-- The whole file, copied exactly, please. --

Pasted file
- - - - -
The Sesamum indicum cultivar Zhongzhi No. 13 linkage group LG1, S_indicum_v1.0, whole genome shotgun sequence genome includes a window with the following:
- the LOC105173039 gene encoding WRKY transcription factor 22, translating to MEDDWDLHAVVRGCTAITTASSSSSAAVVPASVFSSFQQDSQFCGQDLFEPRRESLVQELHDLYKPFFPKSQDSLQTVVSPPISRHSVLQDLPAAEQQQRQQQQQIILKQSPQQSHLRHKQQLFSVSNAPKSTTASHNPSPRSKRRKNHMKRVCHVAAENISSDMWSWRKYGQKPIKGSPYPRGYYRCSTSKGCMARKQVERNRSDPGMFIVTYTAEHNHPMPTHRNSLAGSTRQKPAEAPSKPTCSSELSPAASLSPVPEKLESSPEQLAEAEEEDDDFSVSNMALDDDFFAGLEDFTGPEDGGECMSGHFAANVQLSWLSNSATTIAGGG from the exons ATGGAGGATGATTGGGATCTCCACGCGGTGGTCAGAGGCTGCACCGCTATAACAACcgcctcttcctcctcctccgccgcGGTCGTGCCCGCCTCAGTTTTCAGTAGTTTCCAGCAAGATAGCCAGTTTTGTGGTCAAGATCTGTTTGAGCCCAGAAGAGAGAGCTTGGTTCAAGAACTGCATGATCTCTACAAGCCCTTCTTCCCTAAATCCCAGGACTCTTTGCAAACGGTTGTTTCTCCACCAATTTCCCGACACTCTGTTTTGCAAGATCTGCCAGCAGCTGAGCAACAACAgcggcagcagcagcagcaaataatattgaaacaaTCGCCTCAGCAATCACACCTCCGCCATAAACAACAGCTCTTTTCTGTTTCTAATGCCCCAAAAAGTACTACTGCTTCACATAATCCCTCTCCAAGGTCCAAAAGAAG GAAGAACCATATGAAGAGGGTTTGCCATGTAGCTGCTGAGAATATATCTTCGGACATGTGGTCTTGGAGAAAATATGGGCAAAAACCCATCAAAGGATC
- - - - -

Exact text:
The Sesamum indicum cultivar Zhongzhi No. 13 linkage group LG1, S_indicum_v1.0, whole genome shotgun sequence genome includes a window with the following:
- the LOC105173039 gene encoding WRKY transcription factor 22, translating to MEDDWDLHAVVRGCTAITTASSSSSAAVVPASVFSSFQQDSQFCGQDLFEPRRESLVQELHDLYKPFFPKSQDSLQTVVSPPISRHSVLQDLPAAEQQQRQQQQQIILKQSPQQSHLRHKQQLFSVSNAPKSTTASHNPSPRSKRRKNHMKRVCHVAAENISSDMWSWRKYGQKPIKGSPYPRGYYRCSTSKGCMARKQVERNRSDPGMFIVTYTAEHNHPMPTHRNSLAGSTRQKPAEAPSKPTCSSELSPAASLSPVPEKLESSPEQLAEAEEEDDDFSVSNMALDDDFFAGLEDFTGPEDGGECMSGHFAANVQLSWLSNSATTIAGGG from the exons ATGGAGGATGATTGGGATCTCCACGCGGTGGTCAGAGGCTGCACCGCTATAACAACcgcctcttcctcctcctccgccgcGGTCGTGCCCGCCTCAGTTTTCAGTAGTTTCCAGCAAGATAGCCAGTTTTGTGGTCAAGATCTGTTTGAGCCCAGAAGAGAGAGCTTGGTTCAAGAACTGCATGATCTCTACAAGCCCTTCTTCCCTAAATCCCAGGACTCTTTGCAAACGGTTGTTTCTCCACCAATTTCCCGACACTCTGTTTTGCAAGATCTGCCAGCAGCTGAGCAACAACAgcggcagcagcagcagcaaataatattgaaacaaTCGCCTCAGCAATCACACCTCCGCCATAAACAACAGCTCTTTTCTGTTTCTAATGCCCCAAAAAGTACTACTGCTTCACATAATCCCTCTCCAAGGTCCAAAAGAAG GAAGAACCATATGAAGAGGGTTTGCCATGTAGCTGCTGAGAATATATCTTCGGACATGTGGTCTTGGAGAAAATATGGGCAAAAACCCATCAAAGGATC